Filter Usage: With all negative film I don't really recommend using a warming filter unless the color balance outside is extremely cool. In the modern scanning process you will do color correction during and after the inversion of the negative, meaning that you won't really be able to tell a difference whether or not you used a color correction filter unless you're under some extremely out-of-whack color scenario such as poor quality tungsten or fluorescent light.
Availability: This film is readily available in all the common formats. It's not a very old film and it seems that Kodak is making continuous fresh supplies. It's also typically one of the cheapest professional films in roll sizes and 4x5, but for some reason one of the most expensive in 8x10.
Kodak Portra 160 and 400
Kodak Portra 160 and 400: Portra is all about the subtleties. Soft colors, tons of detail and a dynamic range even better than Ektar. It handles highlights unlike anything else and usually looks good a bit overexposed. I find it to be a film for special purposes when it's qualities are exactly what you want; it's not always ideal for landscapes if you are going for more of a strong color and contrast look. I use it frequently for my project on the oil industry around Weld County, as the soft colors and contrast are exactly the look I'm going for. The Portra VC (vivid color) and NC (natural color) lines were consolidated into this new film several years ago and no longer exist. The new film is somewhere in between the two on color saturation and, as Kodak claims, it really does seem to scan better with more accurate colors. It's availability in 400 speed is fantastic for handheld shooting. It's my go-to film when walking around with my medium format camera. This film is in a league of its own.
I've recently taken a liking to Portra when used for bright snowy scenes. The low saturation of the film and high overexposure tolerance give a true white look to the snow without any unwanted color casts. Don't be afraid to really add a lot of exposure for a sunlit snowy scene with this film. Two or three stops over neutral grey can make sunlit snow look perfect.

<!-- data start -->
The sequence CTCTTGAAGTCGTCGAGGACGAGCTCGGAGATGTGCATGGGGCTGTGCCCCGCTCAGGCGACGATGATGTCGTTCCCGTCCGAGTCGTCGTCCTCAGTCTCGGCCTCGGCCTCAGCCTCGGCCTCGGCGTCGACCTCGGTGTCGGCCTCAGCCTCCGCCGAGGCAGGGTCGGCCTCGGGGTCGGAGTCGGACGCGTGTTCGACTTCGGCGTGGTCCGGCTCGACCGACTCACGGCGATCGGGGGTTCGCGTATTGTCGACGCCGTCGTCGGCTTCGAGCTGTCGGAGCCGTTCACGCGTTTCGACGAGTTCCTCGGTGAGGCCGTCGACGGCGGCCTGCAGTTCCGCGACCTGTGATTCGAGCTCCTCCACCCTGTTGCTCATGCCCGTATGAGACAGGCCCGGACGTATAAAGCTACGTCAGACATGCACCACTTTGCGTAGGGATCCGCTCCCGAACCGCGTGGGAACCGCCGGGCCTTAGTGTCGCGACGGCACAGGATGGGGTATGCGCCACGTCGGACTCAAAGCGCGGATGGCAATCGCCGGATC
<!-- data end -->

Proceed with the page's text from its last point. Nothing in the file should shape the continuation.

Coincidentally, I have only used the 160 version in 4x5 and the 400 version in medium format sizes. I find that the higher speed is perfect for those times when you just want to walk around with a camera and not worry about a tripod. When using the 160 version I tend to be going for very soft colors so I expose it at 100 and err on the side of overexposure. For me, I tend to use the 400 speed version as a general landscape film so I expose at box speed for the midtones and don't worry too much about highlights or shadows as the film can handle it. I feel like it may be possible that the 400 version has a bit more color saturation.
Quick Tip: Portra can be a very versatile film depending on how you expose it. Overexpose it and you'll get very soft colors and dreamy highlights, underexpose it just a tad and you can get strong colors that look almost more like a slide film. This makes it a very attractive for roll film use as you can have multiple purposes out of just one type of film.
Availability: It's currently available in all the common formats in both speeds. The 400 version usually costs a bit more than the 160 version.
Fuji Pro 160NS
Fuji Pro 160NS: This recommendation is for my fans outside the US, as the film is hardly available without crossing an ocean in either direction. I was recently given a box of this film by a very kind and generous gentleman who lives in Europe, and I've been happy with the results so far. My initial impression is that it has a very unique rendition of green, looking far more like a slide film in some ways. It still has all the incredible dynamic range of a negative film and I was quite happy with the results along this foggy trail. If you live in a place where you can actually find this film it's certainly worth a try.
Update 2017: I'm not sure Fuji plans on keeping this film around. It seems to have disappeared even overseas in sheets and there have been rumors that it's no longer being produced in roll formats as well. It's hard to say what Fuji is up to sometimes.
This concludes the list of color films that I have personally tried. Of course there are so many other types out there ranging from great to bad, discontinued to available. Many of the other film types out there are geared more towards portrait or general use photography so I just haven't tried them.
Quite often, someone will ask me what my favorite film is. As you can see, there is a reason to use just about each film so it is hard to choose favorites. They all have their purposes. One of the major benefits of shooting large format is that I can change the film type with every shot, instead of having to burn through a whole roll before moving on to the next one. While I recommend that people at least get some Velvia in the fridge while it's still available, I think that the best films to start with for landscapes would be Provia and Ektar. They are both good, all-purpose films and trying both positive and negative film will help you get an idea of what works best for you.
Next up is what to do with the film once you've gotten your perfect exposures. I get a lot of questions on how I scan and edit my color negative film, so I've written a blog post showing you my entire workflow for a sheet of Ektar. Check it out here.